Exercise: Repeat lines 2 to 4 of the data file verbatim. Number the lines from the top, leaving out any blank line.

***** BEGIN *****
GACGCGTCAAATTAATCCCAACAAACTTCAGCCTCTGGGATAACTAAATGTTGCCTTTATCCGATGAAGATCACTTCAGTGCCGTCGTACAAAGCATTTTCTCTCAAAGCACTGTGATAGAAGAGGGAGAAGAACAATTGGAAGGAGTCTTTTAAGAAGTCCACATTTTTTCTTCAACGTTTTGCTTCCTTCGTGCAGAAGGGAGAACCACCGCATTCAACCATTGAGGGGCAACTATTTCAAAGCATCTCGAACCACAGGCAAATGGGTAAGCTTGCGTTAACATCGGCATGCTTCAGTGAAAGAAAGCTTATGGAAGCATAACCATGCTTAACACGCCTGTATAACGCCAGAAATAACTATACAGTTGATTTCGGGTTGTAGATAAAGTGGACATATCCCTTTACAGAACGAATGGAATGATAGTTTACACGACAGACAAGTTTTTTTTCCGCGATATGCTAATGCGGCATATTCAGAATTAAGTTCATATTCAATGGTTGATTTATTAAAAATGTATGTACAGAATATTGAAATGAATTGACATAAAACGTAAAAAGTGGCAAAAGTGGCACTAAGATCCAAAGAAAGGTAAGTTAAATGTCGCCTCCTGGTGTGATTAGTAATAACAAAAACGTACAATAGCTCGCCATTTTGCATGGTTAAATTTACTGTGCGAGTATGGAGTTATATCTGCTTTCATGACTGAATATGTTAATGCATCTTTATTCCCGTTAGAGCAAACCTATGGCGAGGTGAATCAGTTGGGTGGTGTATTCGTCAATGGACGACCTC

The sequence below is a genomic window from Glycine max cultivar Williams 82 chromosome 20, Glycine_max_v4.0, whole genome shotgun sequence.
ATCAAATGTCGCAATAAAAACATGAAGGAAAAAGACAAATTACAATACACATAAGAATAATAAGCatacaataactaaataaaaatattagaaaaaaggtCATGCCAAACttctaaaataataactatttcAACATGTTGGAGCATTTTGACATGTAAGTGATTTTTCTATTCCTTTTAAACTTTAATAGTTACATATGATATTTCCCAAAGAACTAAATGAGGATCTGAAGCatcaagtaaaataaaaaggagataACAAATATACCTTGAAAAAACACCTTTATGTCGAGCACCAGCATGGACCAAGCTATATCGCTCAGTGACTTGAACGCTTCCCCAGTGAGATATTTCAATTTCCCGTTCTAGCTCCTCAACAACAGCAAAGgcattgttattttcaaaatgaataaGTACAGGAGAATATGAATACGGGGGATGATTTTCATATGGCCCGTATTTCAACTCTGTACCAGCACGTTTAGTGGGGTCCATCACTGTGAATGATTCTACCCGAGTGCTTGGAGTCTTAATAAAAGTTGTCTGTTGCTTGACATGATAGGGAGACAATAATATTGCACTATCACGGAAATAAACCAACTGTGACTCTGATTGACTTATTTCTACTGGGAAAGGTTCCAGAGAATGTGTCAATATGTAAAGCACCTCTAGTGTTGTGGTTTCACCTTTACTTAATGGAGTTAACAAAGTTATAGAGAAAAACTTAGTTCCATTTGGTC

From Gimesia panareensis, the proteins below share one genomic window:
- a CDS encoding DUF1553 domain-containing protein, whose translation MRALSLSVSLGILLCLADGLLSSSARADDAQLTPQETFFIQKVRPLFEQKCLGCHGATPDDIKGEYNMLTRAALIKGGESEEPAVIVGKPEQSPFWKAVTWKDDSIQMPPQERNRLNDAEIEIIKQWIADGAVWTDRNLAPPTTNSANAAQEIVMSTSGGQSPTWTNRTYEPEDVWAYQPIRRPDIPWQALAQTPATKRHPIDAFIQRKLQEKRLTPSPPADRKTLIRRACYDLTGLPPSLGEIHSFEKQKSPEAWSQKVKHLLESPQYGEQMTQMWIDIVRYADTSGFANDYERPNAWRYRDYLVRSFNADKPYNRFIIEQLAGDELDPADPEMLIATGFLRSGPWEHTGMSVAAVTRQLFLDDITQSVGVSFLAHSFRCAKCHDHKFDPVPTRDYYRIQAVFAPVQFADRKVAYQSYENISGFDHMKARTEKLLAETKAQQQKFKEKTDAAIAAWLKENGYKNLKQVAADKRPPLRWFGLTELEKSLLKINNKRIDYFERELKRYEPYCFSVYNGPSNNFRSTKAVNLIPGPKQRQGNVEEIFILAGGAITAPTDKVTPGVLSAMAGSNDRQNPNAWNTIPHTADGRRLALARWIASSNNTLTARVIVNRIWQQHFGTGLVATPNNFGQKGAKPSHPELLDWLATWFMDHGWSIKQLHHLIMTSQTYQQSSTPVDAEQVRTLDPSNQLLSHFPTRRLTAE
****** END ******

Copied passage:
The sequence below is a genomic window from Glycine max cultivar Williams 82 chromosome 20, Glycine_max_v4.0, whole genome shotgun sequence.
ATCAAATGTCGCAATAAAAACATGAAGGAAAAAGACAAATTACAATACACATAAGAATAATAAGCatacaataactaaataaaaatattagaaaaaaggtCATGCCAAACttctaaaataataactatttcAACATGTTGGAGCATTTTGACATGTAAGTGATTTTTCTATTCCTTTTAAACTTTAATAGTTACATATGATATTTCCCAAAGAACTAAATGAGGATCTGAAGCatcaagtaaaataaaaaggagataACAAATATACCTTGAAAAAACACCTTTATGTCGAGCACCAGCATGGACCAAGCTATATCGCTCAGTGACTTGAACGCTTCCCCAGTGAGATATTTCAATTTCCCGTTCTAGCTCCTCAACAACAGCAAAGgcattgttattttcaaaatgaataaGTACAGGAGAATATGAATACGGGGGATGATTTTCATATGGCCCGTATTTCAACTCTGTACCAGCACGTTTAGTGGGGTCCATCACTGTGAATGATTCTACCCGAGTGCTTGGAGTCTTAATAAAAGTTGTCTGTTGCTTGACATGATAGGGAGACAATAATATTGCACTATCACGGAAATAAACCAACTGTGACTCTGATTGACTTATTTCTACTGGGAAAGGTTCCAGAGAATGTGTCAATATGTAAAGCACCTCTAGTGTTGTGGTTTCACCTTTACTTAATGGAGTTAACAAAGTTATAGAGAAAAACTTAGTTCCATTTGGTC

From Gimesia panareensis, the proteins below share one genomic window: